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Dr. George Simon has studied thoracic cancers since his days at medical school in the late 1980s, but none of them has been as intriguing — or as challenging — as malignant pleural mesothelioma.
Simon is a professor in the department of thoracic/head and neck medical oncology division of cancer medicine at MD Anderson Cancer Center in Houston, Texas. He also is chief of experimental therapeutics.
He was previously assistant director of clinical research for the Hollins Cancer Center at the Medical University of South Carolina, where he helped make the school a regional leader in handling thoracic malignancies.
“Because [mesothelioma] is a relatively rare disease, there are only a few centers across the country with direct expertise treating [it],” he said in a South Carolina podcast. “We would like to offer that expertise in the diagnosis and treatment of mesothelioma.”
He joined MD Anderson in 2014, adding to a cancer center already well-established in the mesothelioma community. Dr. Anne Tsao, in medical oncology, and Dr. David Rice, in thoracic surgery, are leaders in the field.
Fast Fact He believes the full impact of pleural mesothelioma has not yet been felt.
Before South Carolina, Simon worked at the Fox Chase Cancer Center in Philadelphia, where he served as the director of thoracic oncology. He also worked as the director of mesothelioma research at the H. Lee Moffitt Cancer Center in Tampa.
It was in Tampa where he co-authored the often referenced article, “Malignant Pleural Mesothelioma: A Comprehensive Review.” As part of the conclusion in that article, he writes: “The disease is expected to increase in incidence until 2020, so awareness of this entity as a possible diagnosis should be heightened.”
While he offers some hope in the improved treatment therapies regarding mesothelioma (MPM), he also casts some doubts over the commitment within the medical field to fully tackle the disease.
“MPM does not have one widely accepted treatment modality since none reliably results in cure. There is a striking lack of randomized, clinical trials comparing treatment regimens in this disease, due in part to the relatively low incidence,” he writes.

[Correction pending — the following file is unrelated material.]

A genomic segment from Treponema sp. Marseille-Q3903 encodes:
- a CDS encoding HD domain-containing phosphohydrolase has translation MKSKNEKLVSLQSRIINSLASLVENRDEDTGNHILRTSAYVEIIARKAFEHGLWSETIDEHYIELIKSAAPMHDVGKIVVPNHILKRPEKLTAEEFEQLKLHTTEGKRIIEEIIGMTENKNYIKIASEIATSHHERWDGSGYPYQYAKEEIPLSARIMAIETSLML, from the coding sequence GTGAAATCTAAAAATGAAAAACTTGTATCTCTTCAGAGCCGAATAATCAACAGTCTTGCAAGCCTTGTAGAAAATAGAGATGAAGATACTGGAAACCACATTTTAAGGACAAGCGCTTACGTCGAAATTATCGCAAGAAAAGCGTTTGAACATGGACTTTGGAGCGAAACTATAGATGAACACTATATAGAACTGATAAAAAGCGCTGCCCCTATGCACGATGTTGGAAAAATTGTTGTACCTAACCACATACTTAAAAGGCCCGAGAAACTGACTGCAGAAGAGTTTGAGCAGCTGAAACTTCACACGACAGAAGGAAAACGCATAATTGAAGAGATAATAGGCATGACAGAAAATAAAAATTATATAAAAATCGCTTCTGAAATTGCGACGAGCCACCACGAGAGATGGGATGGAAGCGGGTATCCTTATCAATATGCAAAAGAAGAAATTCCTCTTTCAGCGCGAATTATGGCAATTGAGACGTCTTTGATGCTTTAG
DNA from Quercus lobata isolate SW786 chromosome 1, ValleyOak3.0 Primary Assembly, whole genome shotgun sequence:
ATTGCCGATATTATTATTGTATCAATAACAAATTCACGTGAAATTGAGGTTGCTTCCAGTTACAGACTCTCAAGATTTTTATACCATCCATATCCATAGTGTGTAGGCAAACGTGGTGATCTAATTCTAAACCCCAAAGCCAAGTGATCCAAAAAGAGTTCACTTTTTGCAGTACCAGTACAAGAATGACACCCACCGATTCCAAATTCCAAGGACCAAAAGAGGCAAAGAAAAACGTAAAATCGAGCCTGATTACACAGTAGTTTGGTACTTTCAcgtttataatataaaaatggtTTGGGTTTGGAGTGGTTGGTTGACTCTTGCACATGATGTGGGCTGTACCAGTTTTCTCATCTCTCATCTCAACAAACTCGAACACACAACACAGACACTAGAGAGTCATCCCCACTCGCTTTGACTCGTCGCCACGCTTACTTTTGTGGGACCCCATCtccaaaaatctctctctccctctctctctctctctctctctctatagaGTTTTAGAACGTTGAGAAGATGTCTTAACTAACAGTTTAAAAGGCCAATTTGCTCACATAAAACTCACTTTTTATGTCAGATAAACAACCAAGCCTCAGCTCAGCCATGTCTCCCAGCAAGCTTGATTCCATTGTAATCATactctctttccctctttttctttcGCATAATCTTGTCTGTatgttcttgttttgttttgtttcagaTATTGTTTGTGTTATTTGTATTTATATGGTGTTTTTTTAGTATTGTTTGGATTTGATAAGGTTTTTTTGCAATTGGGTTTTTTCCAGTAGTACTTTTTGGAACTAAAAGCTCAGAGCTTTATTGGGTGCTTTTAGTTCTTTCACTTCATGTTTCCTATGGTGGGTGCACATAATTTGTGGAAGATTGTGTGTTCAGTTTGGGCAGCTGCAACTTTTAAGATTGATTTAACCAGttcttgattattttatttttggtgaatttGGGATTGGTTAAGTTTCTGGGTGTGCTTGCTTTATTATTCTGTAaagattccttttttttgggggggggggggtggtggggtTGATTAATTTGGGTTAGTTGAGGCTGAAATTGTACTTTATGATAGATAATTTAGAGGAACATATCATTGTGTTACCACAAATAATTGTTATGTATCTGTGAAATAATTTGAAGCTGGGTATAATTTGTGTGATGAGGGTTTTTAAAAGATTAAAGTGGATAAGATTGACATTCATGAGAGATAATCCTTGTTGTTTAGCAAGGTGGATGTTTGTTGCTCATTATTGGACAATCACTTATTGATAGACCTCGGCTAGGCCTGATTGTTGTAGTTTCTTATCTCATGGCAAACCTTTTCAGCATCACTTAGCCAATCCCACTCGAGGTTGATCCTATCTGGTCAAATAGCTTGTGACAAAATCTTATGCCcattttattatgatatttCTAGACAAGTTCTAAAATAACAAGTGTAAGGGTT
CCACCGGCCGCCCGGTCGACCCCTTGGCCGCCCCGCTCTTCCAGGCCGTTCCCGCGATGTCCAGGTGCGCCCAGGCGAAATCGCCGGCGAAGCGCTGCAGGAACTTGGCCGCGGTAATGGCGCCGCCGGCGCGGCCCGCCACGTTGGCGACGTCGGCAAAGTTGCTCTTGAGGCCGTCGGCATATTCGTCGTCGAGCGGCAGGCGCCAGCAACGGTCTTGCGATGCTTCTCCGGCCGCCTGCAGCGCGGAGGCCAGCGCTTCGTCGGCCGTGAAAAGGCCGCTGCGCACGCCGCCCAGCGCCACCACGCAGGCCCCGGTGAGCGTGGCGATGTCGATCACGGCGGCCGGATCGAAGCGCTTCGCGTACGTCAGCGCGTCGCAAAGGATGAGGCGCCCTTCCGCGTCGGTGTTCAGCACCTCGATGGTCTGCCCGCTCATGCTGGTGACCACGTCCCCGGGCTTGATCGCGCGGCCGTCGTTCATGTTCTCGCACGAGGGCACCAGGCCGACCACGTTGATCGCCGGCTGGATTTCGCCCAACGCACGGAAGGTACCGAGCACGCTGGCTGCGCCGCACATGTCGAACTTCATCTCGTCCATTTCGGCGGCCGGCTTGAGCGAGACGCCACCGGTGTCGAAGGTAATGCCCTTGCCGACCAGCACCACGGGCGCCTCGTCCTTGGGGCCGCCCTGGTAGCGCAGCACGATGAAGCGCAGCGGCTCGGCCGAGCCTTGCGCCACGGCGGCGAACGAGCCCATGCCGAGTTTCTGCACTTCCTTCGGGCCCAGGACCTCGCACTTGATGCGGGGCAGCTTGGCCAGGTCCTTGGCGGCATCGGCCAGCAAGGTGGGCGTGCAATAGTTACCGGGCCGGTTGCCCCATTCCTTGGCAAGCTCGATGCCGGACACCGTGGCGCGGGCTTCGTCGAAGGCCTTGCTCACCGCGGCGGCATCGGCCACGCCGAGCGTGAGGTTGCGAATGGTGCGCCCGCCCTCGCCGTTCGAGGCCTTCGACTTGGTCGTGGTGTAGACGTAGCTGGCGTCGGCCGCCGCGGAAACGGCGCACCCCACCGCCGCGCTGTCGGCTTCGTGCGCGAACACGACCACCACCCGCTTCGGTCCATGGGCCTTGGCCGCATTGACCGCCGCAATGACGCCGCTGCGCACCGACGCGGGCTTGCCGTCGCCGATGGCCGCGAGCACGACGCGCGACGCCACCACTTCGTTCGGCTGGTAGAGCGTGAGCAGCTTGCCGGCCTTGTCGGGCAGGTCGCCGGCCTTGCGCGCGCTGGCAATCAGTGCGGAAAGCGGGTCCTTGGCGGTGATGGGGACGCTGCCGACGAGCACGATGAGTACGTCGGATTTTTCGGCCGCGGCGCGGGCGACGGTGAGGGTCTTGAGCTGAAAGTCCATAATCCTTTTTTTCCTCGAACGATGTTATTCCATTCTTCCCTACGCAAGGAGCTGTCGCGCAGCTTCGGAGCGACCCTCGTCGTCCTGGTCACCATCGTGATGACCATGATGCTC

He also predicts that almost 72,000 cases of MPM are expected in the U.S. within the next 20 years, despite the dramatic drop in commercial use of asbestos the primary cause of mesothelioma.
Simon sounded the alarm again that even the slightest exposure to asbestos fibers can be harmful to those who may be predisposed to the disease.
“Genetic predisposition for MPM may play a strong role, such that even minimal or apparently inconsequential asbestos exposure may lead to tumor development,” he said.
Simon earned a reputation as a leader in lung cancer research. It was one of his clinical trials that led to the first individualized treatments for advanced lung cancer patients based upon the gene expression found in a patient’s tumor.
During his stint at South Carolina, the center added six new clinical trials for stage IV lung cancer patients. Lung cancer is the leading cause of cancer-related deaths.
Simon received his degree from the Christian Medical College in Punjab, India. He completed a fellowship in medical oncology and hematology at the University of Colorado Health Sciences Center in Denver, then served as director of clinical investigation at the Denver school.
He has authored or co-authored articles in over 50 peer-reviewed publications, along with 13 book chapters.
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